When we get right down to it, educators are in the heart business. Every day we provide positive feedback, model how to work through difficult situations, and provide a safety net for our students. We adjust our practices and strategies to meet the diverse needs of every student whether it’s an behavioral, emotional, or academic need.

Every day, we hear about their dreams, their interests, and eventually they let us inside their world and whatever good or difficult may be there. The simple truth is our students have baggage, trauma, and negative experiences that make journey through life difficult. Some may keep it all in and never show an explosive response to it while others may meltdown, cry, become violent, and act out. Every student is unique in their journey.We MUST remember that ALL behavior is feedback. It_s what we use to learn more about our students and get better at meeting their needs.Add subheading (1)Behavior tells a story whether it’s good or bad. How we respond or note the behavior truly matters. Educators must use and reuse empathy every day. Empathy gets down to the feelings of the individuals. Empathy puts yourself in their shoes. Think about that. Put yourself in your student’s shoes when responding to their behaviors. How would you want someone to respond if you’re visibly upset or emotional? How would you feel if someone just stared at you when you were having a tough time?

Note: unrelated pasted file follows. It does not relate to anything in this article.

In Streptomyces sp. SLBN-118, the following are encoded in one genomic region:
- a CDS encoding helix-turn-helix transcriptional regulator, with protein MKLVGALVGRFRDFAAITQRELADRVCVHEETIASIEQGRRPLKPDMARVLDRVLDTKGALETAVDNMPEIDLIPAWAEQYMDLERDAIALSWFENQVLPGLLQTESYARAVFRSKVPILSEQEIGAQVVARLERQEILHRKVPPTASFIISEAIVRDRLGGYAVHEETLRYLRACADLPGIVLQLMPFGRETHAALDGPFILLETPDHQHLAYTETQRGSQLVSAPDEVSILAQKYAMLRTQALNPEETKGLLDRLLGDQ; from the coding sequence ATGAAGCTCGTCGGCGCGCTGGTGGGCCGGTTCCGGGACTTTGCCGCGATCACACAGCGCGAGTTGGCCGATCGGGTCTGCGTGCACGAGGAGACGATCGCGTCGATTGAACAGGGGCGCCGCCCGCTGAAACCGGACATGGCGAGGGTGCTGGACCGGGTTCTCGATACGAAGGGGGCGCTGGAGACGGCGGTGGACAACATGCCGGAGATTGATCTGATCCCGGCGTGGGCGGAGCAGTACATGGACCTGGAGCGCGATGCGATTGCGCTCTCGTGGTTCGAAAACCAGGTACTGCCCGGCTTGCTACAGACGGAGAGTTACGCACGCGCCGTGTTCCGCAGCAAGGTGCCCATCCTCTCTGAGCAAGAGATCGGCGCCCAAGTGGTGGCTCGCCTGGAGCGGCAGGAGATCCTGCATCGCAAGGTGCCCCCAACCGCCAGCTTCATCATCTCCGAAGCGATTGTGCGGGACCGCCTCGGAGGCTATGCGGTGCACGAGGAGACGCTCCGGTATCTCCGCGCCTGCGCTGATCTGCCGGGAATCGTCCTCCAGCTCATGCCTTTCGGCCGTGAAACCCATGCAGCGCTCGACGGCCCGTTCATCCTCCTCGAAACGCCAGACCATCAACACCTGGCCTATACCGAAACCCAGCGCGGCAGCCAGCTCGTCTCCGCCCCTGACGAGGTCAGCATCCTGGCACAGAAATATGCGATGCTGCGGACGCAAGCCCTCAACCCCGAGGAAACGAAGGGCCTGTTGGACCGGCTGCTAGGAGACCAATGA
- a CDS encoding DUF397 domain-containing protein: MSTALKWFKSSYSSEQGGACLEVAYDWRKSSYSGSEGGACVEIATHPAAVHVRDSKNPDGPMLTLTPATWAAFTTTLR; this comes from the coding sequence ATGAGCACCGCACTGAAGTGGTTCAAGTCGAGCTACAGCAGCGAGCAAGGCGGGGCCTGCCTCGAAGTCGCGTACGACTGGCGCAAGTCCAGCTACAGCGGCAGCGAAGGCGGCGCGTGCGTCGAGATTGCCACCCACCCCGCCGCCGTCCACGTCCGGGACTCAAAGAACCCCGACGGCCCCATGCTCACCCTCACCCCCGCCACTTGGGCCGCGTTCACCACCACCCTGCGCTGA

Instead of trying to fix every situation or come up with a fast solution, I challenge you to listen to your students, observe their body language, and hear what they really are saying. Put yourself in their shoes and see the problem face on together. Every educator has a duty to meet the needs of students each day. Why not use empathy as a superpower to connect and understand your students?

Empathy is a super power